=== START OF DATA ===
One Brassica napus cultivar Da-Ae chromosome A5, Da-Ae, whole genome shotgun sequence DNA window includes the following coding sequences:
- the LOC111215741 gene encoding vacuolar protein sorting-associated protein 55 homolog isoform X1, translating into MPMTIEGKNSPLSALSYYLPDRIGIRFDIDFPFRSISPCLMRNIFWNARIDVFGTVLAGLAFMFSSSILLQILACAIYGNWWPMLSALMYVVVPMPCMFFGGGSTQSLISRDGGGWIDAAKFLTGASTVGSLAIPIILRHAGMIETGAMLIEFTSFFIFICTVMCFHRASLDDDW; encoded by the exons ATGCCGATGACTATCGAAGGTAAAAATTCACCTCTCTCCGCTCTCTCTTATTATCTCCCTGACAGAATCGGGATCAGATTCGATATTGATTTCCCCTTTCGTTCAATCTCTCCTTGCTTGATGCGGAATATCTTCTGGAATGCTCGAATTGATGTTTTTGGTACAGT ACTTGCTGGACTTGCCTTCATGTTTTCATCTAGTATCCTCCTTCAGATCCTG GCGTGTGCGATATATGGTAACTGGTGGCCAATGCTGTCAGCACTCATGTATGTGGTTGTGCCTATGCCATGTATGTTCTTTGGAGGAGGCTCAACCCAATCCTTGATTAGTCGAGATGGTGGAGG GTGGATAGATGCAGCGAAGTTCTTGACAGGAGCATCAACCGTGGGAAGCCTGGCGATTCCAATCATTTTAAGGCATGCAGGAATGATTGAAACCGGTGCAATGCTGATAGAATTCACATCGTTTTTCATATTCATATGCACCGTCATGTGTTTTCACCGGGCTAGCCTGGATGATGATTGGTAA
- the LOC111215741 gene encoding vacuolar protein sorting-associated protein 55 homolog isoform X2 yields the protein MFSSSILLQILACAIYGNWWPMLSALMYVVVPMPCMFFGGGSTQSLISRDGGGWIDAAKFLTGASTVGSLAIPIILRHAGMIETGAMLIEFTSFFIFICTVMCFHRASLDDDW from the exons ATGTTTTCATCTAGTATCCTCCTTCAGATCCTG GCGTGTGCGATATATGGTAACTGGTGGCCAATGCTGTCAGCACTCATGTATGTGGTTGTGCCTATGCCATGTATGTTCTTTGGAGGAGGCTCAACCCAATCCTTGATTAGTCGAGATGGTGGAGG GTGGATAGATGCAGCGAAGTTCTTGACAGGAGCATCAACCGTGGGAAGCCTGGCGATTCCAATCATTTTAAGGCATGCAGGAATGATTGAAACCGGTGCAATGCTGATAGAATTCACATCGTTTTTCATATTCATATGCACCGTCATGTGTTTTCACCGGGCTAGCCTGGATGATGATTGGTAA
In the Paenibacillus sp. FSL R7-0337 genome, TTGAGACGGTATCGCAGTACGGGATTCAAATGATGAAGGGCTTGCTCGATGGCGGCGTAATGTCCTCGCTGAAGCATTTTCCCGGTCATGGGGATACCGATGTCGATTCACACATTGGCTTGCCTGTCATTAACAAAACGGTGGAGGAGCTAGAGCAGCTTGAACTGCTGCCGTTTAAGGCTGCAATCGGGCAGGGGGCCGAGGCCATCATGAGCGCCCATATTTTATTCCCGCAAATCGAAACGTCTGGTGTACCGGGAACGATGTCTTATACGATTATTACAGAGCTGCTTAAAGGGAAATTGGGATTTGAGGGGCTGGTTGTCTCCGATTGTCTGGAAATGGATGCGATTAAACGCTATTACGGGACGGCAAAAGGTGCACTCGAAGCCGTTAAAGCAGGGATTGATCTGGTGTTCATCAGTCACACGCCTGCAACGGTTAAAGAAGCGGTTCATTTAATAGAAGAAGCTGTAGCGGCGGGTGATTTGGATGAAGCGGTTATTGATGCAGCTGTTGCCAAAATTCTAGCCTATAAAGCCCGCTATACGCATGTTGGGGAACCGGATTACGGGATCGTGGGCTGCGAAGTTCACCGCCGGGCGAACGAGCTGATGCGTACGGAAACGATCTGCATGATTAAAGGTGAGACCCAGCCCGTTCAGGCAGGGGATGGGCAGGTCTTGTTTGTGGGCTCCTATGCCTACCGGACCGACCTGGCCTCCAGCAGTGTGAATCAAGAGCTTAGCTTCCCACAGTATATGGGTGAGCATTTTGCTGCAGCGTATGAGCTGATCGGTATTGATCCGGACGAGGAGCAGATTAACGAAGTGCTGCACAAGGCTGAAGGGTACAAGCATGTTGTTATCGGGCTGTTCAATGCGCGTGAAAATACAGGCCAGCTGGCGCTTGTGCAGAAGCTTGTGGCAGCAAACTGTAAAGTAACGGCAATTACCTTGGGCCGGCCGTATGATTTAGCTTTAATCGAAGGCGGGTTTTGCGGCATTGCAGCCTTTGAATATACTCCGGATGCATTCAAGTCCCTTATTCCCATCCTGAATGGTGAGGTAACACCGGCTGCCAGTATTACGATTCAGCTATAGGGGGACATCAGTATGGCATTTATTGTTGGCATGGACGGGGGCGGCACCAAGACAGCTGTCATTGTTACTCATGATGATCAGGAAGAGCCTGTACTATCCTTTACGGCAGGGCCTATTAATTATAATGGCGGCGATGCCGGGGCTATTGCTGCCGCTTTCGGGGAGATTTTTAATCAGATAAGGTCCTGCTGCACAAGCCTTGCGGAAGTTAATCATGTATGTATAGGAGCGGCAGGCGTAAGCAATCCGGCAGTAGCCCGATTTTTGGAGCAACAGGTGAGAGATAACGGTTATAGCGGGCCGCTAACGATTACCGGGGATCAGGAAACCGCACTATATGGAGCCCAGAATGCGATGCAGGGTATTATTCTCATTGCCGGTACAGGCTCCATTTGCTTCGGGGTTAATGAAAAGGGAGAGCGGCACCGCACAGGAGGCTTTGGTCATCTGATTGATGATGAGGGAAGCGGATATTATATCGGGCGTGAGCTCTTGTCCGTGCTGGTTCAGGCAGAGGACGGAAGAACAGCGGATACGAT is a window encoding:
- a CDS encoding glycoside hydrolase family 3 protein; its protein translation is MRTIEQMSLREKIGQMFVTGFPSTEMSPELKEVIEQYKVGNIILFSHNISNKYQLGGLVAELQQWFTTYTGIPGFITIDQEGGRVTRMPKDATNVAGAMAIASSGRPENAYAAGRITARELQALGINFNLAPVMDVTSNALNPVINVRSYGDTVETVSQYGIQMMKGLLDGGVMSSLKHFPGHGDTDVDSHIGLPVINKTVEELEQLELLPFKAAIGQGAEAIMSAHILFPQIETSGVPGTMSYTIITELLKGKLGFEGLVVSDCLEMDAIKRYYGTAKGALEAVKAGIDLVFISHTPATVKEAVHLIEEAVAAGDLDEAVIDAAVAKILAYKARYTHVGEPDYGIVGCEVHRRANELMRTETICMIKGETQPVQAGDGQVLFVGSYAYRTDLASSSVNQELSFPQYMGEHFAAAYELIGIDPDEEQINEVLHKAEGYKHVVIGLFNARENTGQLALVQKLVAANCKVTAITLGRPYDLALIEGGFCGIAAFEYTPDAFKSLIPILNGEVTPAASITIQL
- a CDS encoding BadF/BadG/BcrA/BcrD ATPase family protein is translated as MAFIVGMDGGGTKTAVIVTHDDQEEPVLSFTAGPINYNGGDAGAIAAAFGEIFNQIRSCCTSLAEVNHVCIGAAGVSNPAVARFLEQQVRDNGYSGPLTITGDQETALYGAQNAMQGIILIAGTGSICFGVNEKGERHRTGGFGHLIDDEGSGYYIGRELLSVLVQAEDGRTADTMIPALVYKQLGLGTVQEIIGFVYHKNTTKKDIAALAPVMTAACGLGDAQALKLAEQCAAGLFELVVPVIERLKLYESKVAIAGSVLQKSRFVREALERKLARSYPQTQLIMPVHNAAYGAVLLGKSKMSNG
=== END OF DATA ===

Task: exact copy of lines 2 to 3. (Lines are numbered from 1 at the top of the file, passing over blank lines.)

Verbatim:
- the LOC111215741 gene encoding vacuolar protein sorting-associated protein 55 homolog isoform X1, translating into MPMTIEGKNSPLSALSYYLPDRIGIRFDIDFPFRSISPCLMRNIFWNARIDVFGTVLAGLAFMFSSSILLQILACAIYGNWWPMLSALMYVVVPMPCMFFGGGSTQSLISRDGGGWIDAAKFLTGASTVGSLAIPIILRHAGMIETGAMLIEFTSFFIFICTVMCFHRASLDDDW; encoded by the exons ATGCCGATGACTATCGAAGGTAAAAATTCACCTCTCTCCGCTCTCTCTTATTATCTCCCTGACAGAATCGGGATCAGATTCGATATTGATTTCCCCTTTCGTTCAATCTCTCCTTGCTTGATGCGGAATATCTTCTGGAATGCTCGAATTGATGTTTTTGGTACAGT ACTTGCTGGACTTGCCTTCATGTTTTCATCTAGTATCCTCCTTCAGATCCTG GCGTGTGCGATATATGGTAACTGGTGGCCAATGCTGTCAGCACTCATGTATGTGGTTGTGCCTATGCCATGTATGTTCTTTGGAGGAGGCTCAACCCAATCCTTGATTAGTCGAGATGGTGGAGG GTGGATAGATGCAGCGAAGTTCTTGACAGGAGCATCAACCGTGGGAAGCCTGGCGATTCCAATCATTTTAAGGCATGCAGGAATGATTGAAACCGGTGCAATGCTGATAGAATTCACATCGTTTTTCATATTCATATGCACCGTCATGTGTTTTCACCGGGCTAGCCTGGATGATGATTGGTAA
- the LOC111215741 gene encoding vacuolar protein sorting-associated protein 55 homolog isoform X2 yields the protein MFSSSILLQILACAIYGNWWPMLSALMYVVVPMPCMFFGGGSTQSLISRDGGGWIDAAKFLTGASTVGSLAIPIILRHAGMIETGAMLIEFTSFFIFICTVMCFHRASLDDDW from the exons ATGTTTTCATCTAGTATCCTCCTTCAGATCCTG GCGTGTGCGATATATGGTAACTGGTGGCCAATGCTGTCAGCACTCATGTATGTGGTTGTGCCTATGCCATGTATGTTCTTTGGAGGAGGCTCAACCCAATCCTTGATTAGTCGAGATGGTGGAGG GTGGATAGATGCAGCGAAGTTCTTGACAGGAGCATCAACCGTGGGAAGCCTGGCGATTCCAATCATTTTAAGGCATGCAGGAATGATTGAAACCGGTGCAATGCTGATAGAATTCACATCGTTTTTCATATTCATATGCACCGTCATGTGTTTTCACCGGGCTAGCCTGGATGATGATTGGTAA